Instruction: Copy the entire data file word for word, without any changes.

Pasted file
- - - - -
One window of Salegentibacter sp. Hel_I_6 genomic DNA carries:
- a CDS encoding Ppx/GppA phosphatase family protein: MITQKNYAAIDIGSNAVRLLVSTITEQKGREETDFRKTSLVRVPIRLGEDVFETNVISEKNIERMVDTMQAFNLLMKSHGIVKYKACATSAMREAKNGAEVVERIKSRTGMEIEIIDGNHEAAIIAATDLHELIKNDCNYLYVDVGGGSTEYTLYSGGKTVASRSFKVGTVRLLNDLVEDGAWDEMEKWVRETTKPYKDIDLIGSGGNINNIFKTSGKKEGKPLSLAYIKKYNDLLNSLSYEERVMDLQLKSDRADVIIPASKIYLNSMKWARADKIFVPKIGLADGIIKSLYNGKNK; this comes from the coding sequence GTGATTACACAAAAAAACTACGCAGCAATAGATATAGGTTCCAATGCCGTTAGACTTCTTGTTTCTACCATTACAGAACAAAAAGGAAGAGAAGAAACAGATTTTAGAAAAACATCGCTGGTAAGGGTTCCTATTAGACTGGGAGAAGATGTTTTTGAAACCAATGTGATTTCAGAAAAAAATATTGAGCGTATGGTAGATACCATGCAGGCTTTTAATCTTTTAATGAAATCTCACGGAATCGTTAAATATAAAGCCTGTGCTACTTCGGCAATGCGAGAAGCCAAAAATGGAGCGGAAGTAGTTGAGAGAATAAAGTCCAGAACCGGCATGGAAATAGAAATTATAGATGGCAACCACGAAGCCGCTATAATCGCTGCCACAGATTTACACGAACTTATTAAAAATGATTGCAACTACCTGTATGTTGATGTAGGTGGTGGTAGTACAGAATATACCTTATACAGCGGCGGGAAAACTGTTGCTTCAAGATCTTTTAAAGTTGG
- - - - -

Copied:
One window of Salegentibacter sp. Hel_I_6 genomic DNA carries:
- a CDS encoding Ppx/GppA phosphatase family protein: MITQKNYAAIDIGSNAVRLLVSTITEQKGREETDFRKTSLVRVPIRLGEDVFETNVISEKNIERMVDTMQAFNLLMKSHGIVKYKACATSAMREAKNGAEVVERIKSRTGMEIEIIDGNHEAAIIAATDLHELIKNDCNYLYVDVGGGSTEYTLYSGGKTVASRSFKVGTVRLLNDLVEDGAWDEMEKWVRETTKPYKDIDLIGSGGNINNIFKTSGKKEGKPLSLAYIKKYNDLLNSLSYEERVMDLQLKSDRADVIIPASKIYLNSMKWARADKIFVPKIGLADGIIKSLYNGKNK; this comes from the coding sequence GTGATTACACAAAAAAACTACGCAGCAATAGATATAGGTTCCAATGCCGTTAGACTTCTTGTTTCTACCATTACAGAACAAAAAGGAAGAGAAGAAACAGATTTTAGAAAAACATCGCTGGTAAGGGTTCCTATTAGACTGGGAGAAGATGTTTTTGAAACCAATGTGATTTCAGAAAAAAATATTGAGCGTATGGTAGATACCATGCAGGCTTTTAATCTTTTAATGAAATCTCACGGAATCGTTAAATATAAAGCCTGTGCTACTTCGGCAATGCGAGAAGCCAAAAATGGAGCGGAAGTAGTTGAGAGAATAAAGTCCAGAACCGGCATGGAAATAGAAATTATAGATGGCAACCACGAAGCCGCTATAATCGCTGCCACAGATTTACACGAACTTATTAAAAATGATTGCAACTACCTGTATGTTGATGTAGGTGGTGGTAGTACAGAATATACCTTATACAGCGGCGGGAAAACTGTTGCTTCAAGATCTTTTAAAGTTGG